Now that they are ino the final stages, they have really developed the shapes individually.  Some made the shapes into recognizable images, others focused on making the color mixed spots into a pattern, while others made only a few large mixed blobby shapes.  Each piece was quite unique.  I even saw one boy that made his shapes look like aliens!
By Macauly gr 3 "Alien Color Mixing"

The final day we got out the oil crayons again and I asked them to outline and bring out the edge of the secondary colors using black first then a touch of white.  When those three were outlined just like the primary colors I told them to switch to only colored oil crayons and put lines around and over the colored mixing spots.  They could outline them or add color on top of the spots to bring out the recipe for how the color was made.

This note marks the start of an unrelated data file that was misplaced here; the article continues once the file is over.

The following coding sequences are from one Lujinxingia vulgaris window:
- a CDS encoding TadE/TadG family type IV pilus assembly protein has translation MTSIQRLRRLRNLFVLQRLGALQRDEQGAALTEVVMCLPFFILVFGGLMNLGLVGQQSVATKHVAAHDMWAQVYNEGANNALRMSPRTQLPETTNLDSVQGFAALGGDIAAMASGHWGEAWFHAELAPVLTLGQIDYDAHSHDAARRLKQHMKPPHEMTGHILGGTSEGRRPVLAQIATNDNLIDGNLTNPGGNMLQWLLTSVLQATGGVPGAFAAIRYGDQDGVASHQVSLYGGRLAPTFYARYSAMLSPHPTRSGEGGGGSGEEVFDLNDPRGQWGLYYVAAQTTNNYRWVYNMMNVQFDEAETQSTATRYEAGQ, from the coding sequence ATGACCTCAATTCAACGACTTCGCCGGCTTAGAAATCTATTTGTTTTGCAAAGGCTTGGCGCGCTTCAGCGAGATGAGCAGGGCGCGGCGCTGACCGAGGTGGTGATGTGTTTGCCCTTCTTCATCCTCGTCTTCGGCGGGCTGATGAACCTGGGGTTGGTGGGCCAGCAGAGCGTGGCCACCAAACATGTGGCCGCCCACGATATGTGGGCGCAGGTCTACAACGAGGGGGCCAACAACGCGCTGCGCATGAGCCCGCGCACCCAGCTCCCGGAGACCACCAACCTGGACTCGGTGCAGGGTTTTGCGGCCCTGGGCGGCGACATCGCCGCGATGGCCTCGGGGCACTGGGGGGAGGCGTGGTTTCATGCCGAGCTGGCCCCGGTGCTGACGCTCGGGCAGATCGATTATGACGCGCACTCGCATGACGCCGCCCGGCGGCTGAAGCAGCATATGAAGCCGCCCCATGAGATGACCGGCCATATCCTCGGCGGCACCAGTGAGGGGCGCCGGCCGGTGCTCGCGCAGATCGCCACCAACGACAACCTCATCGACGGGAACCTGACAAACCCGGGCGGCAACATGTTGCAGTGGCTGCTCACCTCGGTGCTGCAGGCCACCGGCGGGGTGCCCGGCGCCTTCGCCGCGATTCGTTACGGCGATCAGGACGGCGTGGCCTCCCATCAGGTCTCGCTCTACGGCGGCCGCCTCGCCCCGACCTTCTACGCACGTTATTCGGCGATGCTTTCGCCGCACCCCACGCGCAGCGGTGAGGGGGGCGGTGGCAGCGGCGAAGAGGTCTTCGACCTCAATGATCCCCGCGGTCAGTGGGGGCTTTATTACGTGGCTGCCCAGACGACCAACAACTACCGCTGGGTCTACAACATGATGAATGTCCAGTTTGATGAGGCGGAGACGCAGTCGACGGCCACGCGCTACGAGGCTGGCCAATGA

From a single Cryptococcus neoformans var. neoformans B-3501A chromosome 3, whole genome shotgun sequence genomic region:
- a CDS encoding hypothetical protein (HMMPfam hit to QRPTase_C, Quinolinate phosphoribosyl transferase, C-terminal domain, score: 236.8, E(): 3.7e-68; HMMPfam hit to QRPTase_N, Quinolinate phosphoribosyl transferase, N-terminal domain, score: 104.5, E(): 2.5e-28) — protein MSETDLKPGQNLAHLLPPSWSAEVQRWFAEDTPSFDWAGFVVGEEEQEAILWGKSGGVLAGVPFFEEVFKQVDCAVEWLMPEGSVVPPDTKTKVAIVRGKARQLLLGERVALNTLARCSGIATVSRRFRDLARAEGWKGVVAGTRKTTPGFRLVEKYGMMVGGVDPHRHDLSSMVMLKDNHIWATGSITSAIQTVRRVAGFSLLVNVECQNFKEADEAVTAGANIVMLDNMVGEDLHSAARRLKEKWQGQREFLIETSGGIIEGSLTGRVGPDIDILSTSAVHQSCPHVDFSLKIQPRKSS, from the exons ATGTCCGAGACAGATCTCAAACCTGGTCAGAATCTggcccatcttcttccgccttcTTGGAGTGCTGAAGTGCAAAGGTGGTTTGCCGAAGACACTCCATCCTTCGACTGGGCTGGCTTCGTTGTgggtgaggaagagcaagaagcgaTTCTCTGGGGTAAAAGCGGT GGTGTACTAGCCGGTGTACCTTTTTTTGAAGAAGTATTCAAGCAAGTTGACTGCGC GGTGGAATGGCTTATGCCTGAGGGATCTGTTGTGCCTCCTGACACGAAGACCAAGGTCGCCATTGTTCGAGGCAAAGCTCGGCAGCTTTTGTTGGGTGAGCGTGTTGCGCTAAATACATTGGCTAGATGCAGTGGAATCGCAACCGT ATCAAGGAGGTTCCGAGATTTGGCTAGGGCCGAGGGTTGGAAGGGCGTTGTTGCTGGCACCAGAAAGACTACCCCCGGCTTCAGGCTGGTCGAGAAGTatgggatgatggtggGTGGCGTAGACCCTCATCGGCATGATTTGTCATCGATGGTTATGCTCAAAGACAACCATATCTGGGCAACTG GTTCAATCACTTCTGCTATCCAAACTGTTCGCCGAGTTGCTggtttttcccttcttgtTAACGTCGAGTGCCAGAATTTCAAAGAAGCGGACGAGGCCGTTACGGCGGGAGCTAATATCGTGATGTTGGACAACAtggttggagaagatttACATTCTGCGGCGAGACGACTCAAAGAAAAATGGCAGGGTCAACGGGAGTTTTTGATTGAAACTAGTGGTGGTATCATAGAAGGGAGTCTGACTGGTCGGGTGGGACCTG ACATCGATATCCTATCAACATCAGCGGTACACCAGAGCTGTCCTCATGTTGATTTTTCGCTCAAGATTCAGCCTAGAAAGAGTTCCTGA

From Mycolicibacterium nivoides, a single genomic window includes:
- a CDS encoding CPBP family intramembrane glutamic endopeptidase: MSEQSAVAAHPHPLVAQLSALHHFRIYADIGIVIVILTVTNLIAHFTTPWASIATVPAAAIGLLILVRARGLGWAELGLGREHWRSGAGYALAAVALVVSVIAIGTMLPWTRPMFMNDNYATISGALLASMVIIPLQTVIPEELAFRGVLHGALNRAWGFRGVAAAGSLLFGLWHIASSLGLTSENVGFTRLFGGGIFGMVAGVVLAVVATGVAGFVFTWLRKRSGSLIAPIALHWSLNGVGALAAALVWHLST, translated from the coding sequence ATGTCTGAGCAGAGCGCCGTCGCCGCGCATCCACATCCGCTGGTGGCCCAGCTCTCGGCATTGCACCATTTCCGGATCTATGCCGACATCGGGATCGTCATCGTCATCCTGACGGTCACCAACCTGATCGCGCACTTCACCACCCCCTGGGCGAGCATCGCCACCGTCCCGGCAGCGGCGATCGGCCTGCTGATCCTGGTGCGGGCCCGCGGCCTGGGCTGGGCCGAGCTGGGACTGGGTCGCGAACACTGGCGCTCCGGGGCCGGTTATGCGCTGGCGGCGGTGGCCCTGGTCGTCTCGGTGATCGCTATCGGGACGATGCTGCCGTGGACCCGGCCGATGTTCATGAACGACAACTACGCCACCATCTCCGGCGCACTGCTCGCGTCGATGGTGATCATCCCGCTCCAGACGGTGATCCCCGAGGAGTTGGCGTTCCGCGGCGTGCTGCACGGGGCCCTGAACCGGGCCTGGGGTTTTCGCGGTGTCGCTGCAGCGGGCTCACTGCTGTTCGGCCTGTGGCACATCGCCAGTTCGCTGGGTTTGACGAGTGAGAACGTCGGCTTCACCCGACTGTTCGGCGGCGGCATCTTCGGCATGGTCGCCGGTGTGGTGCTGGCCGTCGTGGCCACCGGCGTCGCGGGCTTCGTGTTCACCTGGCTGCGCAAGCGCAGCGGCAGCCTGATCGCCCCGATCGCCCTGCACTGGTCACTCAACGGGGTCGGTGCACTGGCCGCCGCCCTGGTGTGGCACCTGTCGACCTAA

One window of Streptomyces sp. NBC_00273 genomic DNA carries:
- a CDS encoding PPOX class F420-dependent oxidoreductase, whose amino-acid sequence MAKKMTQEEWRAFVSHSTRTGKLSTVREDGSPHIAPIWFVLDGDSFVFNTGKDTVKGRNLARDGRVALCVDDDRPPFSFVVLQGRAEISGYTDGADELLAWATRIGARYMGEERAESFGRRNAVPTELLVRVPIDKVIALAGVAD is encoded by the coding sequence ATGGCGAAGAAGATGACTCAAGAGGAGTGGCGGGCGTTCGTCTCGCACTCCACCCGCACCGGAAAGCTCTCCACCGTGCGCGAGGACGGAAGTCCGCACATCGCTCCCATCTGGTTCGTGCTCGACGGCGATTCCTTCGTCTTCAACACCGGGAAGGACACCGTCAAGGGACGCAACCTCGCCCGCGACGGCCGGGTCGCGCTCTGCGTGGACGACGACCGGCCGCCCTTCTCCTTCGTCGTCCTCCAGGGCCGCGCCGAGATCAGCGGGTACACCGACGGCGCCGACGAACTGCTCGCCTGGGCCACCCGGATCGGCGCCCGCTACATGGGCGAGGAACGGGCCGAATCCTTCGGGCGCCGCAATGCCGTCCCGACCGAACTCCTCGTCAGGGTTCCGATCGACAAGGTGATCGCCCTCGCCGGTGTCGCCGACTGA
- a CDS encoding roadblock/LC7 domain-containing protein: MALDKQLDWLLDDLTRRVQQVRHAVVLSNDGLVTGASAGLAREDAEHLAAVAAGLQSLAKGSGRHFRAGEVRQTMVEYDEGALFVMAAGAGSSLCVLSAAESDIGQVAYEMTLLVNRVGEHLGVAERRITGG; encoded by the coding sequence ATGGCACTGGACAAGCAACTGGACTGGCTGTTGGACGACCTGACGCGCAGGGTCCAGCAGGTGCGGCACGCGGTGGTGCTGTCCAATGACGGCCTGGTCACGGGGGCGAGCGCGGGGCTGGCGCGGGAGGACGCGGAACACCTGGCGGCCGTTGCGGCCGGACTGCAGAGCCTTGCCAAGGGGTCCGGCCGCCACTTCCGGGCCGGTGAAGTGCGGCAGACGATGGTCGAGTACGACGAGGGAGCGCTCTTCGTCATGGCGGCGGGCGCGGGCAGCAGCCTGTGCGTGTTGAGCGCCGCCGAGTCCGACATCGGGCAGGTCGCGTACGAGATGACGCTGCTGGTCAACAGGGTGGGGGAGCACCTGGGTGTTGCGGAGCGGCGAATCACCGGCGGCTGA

one example with a lot of extra mixing spots!

One student suggested that these creative color mixes look like close ups of germs.  Another student thought they looked like a view into a microscope.  Another student drew oil crayon plaid lines over the top of her color mixing spots.  It is quite a nice pattern.  I responded with a comment that went something like this, "Isn't it nice that we can see different things in each artist's work?"

Tuesday, October 19, 2010

Link to the Versatile Blogger Award

If you are looking for more information about the Versatile Blogger award, please visit my other blog, CottageGardenQuilter.

Friday, October 15, 2010

4 Different Color Mixing Lessons

The children at my school used the color wheel to mix complementary colors for the neutral backgrounds of the self portraits.  They have completed a color wheel worksheet with 12 steps of color.  Each grade is moving on with a new project that is related to this color wheel.